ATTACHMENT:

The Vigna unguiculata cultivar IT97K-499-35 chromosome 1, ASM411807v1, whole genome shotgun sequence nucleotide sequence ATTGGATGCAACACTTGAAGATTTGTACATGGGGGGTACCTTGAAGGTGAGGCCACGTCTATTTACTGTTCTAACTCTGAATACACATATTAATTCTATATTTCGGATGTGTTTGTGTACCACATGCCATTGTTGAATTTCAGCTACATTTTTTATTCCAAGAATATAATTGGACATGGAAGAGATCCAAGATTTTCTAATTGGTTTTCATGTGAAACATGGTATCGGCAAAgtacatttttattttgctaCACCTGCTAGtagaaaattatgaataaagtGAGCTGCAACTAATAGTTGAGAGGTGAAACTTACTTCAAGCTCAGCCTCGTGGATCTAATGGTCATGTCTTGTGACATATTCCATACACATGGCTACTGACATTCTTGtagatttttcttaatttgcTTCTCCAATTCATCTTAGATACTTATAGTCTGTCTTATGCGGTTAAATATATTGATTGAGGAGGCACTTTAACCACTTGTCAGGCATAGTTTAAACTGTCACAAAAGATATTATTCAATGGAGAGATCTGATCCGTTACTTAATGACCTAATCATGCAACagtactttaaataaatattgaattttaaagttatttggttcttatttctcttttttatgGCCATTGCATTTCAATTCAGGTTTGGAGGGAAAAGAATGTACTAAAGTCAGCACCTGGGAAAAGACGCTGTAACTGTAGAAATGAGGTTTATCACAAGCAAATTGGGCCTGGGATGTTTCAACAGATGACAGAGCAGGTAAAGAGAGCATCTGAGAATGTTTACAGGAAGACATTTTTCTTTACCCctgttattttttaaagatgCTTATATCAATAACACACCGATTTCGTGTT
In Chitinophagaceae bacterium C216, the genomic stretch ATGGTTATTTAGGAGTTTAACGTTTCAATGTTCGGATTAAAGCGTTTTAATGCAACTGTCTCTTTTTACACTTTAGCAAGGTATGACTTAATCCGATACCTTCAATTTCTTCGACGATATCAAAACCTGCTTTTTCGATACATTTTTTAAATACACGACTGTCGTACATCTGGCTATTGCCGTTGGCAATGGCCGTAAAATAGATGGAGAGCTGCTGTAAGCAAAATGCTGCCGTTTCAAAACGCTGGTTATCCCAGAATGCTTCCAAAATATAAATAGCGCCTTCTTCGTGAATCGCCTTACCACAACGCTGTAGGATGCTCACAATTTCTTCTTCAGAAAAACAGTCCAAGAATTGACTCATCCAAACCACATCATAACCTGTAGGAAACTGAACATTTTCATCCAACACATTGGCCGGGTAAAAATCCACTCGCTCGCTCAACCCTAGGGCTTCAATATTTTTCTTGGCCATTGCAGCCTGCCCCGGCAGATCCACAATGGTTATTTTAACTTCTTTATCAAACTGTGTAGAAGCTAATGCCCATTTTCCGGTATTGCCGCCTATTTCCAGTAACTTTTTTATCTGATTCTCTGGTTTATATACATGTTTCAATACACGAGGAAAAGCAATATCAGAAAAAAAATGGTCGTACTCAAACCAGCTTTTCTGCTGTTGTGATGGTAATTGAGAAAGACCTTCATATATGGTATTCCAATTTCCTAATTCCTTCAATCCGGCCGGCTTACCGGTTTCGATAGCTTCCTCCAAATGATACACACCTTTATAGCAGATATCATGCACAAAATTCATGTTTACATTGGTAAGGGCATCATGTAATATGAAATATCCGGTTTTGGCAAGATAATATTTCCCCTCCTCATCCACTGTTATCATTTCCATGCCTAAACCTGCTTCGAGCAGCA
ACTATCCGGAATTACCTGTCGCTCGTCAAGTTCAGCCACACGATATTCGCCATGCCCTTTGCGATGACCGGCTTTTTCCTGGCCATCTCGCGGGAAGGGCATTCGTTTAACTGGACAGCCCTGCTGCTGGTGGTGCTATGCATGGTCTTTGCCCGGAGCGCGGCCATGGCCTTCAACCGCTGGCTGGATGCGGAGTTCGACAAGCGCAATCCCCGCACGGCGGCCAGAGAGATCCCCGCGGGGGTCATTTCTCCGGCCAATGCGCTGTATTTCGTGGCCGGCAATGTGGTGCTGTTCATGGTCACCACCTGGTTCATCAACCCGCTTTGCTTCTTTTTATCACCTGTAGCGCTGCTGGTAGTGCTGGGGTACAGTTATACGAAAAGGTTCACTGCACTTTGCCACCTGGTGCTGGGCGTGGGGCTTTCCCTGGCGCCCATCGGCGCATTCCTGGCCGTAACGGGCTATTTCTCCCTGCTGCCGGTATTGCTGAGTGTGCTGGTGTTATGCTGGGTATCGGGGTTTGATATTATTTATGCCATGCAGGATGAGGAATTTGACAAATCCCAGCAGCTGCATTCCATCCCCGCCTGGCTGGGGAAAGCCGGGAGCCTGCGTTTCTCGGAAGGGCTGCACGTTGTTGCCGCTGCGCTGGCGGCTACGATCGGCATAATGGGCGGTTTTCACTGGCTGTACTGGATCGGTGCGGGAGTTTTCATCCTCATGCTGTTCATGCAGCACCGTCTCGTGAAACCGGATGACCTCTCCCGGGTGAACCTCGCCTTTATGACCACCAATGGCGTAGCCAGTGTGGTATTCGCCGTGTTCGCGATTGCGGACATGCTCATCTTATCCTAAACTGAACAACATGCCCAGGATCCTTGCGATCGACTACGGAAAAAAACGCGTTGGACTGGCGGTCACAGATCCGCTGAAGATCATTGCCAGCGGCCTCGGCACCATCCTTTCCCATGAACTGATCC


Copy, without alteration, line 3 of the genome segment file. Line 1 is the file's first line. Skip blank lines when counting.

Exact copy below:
ACTATCCGGAATTACCTGTCGCTCGTCAAGTTCAGCCACACGATATTCGCCATGCCCTTTGCGATGACCGGCTTTTTCCTGGCCATCTCGCGGGAAGGGCATTCGTTTAACTGGACAGCCCTGCTGCTGGTGGTGCTATGCATGGTCTTTGCCCGGAGCGCGGCCATGGCCTTCAACCGCTGGCTGGATGCGGAGTTCGACAAGCGCAATCCCCGCACGGCGGCCAGAGAGATCCCCGCGGGGGTCATTTCTCCGGCCAATGCGCTGTATTTCGTGGCCGGCAATGTGGTGCTGTTCATGGTCACCACCTGGTTCATCAACCCGCTTTGCTTCTTTTTATCACCTGTAGCGCTGCTGGTAGTGCTGGGGTACAGTTATACGAAAAGGTTCACTGCACTTTGCCACCTGGTGCTGGGCGTGGGGCTTTCCCTGGCGCCCATCGGCGCATTCCTGGCCGTAACGGGCTATTTCTCCCTGCTGCCGGTATTGCTGAGTGTGCTGGTGTTATGCTGGGTATCGGGGTTTGATATTATTTATGCCATGCAGGATGAGGAATTTGACAAATCCCAGCAGCTGCATTCCATCCCCGCCTGGCTGGGGAAAGCCGGGAGCCTGCGTTTCTCGGAAGGGCTGCACGTTGTTGCCGCTGCGCTGGCGGCTACGATCGGCATAATGGGCGGTTTTCACTGGCTGTACTGGATCGGTGCGGGAGTTTTCATCCTCATGCTGTTCATGCAGCACCGTCTCGTGAAACCGGATGACCTCTCCCGGGTGAACCTCGCCTTTATGACCACCAATGGCGTAGCCAGTGTGGTATTCGCCGTGTTCGCGATTGCGGACATGCTCATCTTATCCTAAACTGAACAACATGCCCAGGATCCTTGCGATCGACTACGGAAAAAAACGCGTTGGACTGGCGGTCACAGATCCGCTGAAGATCATTGCCAGCGGCCTCGGCACCATCCTTTCCCATGAACTGATCC